Today is Wednesday, April 4, 2018. It’s the 50th anniversary of the assassination of Dr. Martin Luther King, Jr. It’s also the date of Winston Smith’s first diary entry in George Orwell’s book, “1984.” Birthdays today include Maya Angelou and Paulette Jiles. Today’s poem is “To an Unknown Poet” by Yone Noguchi. Let’s have a great day. Thanks for reading.
Maya Angelou (affiliate link) was eight years old when her mother’s boyfriend raped her. She told her brother, who relayed the incident to other members of her family. And then the man was murdered.
For years after, Angelou didn’t speak.
Born in St. Louis today in 1928, Angelou moved with her mother to San Francisco in 1940. There she worked as a cook, a cocktail waitress, a prostitute, and a dancer.
Angelou moved to New York City in the 1950s, where she discovered the Harlem Writers’ Guild. Along with working on her writing, Angelou was cast in a production of George Gershwin’s “Porgy and Bess.”
Sponsored by the U.S. State Department, the opera toured 22 countries in Europe and Africa. It’s while the tour was in Paris that Angelou met a writer who would alter her life and career, James Baldwin.
It was in 1968, after the assassination of Dr. Martin Luther King, Jr., that Baldwin convinced a despondent Angelou to attend a dinner party. She entertained party guests by telling stories of her childhood.
Afterward, the party host’s wife called Robert Loomis, an editor at publisher Random House, about Angelou. Loomis convinced Angelou to write an autobiography about her childhood.
That book, “I Know Why the Caged Bird Sings,” published in 1969. It garnered Angelou much recognition, including a National Book Award nomination.
Angelou continued working in entertainment. She acted in films and TV, including a small part in the miniseries “Roots.” And with the movie, “Georgia, Georgia,” she became one of the first black women to have their screenplay made into a feature film.
Angelou produced six more autobiographical works. Her poetry collections include “And Still I Rise” and “I Shall Not Be Moved.”
In 1993, Angelou recited her poem “On the Pulse of Morning” at the first inauguration of President Bill Clinton. The recording netted the poet a Grammy for Best Spoken Word Album. The award is one of three Grammys won by Angelou, all for her recitations of poetry.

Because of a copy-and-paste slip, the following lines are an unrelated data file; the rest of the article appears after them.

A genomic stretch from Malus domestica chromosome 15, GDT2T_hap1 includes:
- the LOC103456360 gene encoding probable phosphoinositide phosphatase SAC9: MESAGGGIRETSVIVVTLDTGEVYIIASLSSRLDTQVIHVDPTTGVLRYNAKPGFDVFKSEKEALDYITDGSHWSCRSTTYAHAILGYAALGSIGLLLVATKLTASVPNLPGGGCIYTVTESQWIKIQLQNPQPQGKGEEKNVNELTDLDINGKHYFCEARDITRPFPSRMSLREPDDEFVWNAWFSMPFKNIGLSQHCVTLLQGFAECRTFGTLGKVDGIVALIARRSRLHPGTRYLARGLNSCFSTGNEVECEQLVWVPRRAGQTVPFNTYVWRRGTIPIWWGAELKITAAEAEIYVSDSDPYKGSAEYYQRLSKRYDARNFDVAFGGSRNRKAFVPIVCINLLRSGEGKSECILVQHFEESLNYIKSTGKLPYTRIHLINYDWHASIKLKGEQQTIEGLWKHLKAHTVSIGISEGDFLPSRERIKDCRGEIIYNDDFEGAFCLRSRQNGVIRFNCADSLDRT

And in 2010 President Barack Obama awarded Angelou the Presidential Medal of Freedom.
Martin Luther King, Jr., is Killed
King was a leader in the non-violent civil rights movement. Some saw his murder as a violent rejection of their march toward racial equality.
Riots broke out across more than 100 cities in the U.S. as news of King’s assassination spread.
In Washington, DC, over 1,000 buildings burned, causing $27 million in damage. More than 400 arrests were made in Louisville. And Baltimore sustained $13.5 million in damages.
But King’s murder did prompt the passing of the Fair Housing Act. President Lyndon B. Johnson signed it into law on April 11, 1968.
The legislation safeguards protected classes from discrimination when buying, renting or financing a home.
Paulette Jiles (affiliate link) moved to Toronto shortly after graduating from the University of Missouri-Kansas City in 1968. She worked for the Canadian Broadcasting Company and, in 1973, published her first book, “Waterloo Express.”
After producing a young adult novel in 1978, Jiles released a poetry collection in 1984. That volume, “Celestial Navigation,” earned her a Governor General’s Award.
Jiles turned to novels two years later, releasing two books in 1986. And she published another poetry collection in 1988.
Also in the late 1980s, Jiles returned to the U.S. She settled in Texas and continued producing works of poetry, fiction, and non-fiction.
Jiles was born today in Salem, MO, in 1943. She’s the author of bestsellers “Enemy Women” and “News of the World.”
The latter book is about a man in 1870s Texas who’s paid to deliver an orphaned girl to an aunt and uncle she’s never met. “News of the World” was a finalist for a 2016 National Book Award.
“To an Unknown Poet”
When I am lost in the deep body of the
mist on the hill,
The world seems built with me as its
Am I the god upon the face of the deep, deepless
deepness in the Beginning?
– Yone Noguchi (1875-1947), Public Domain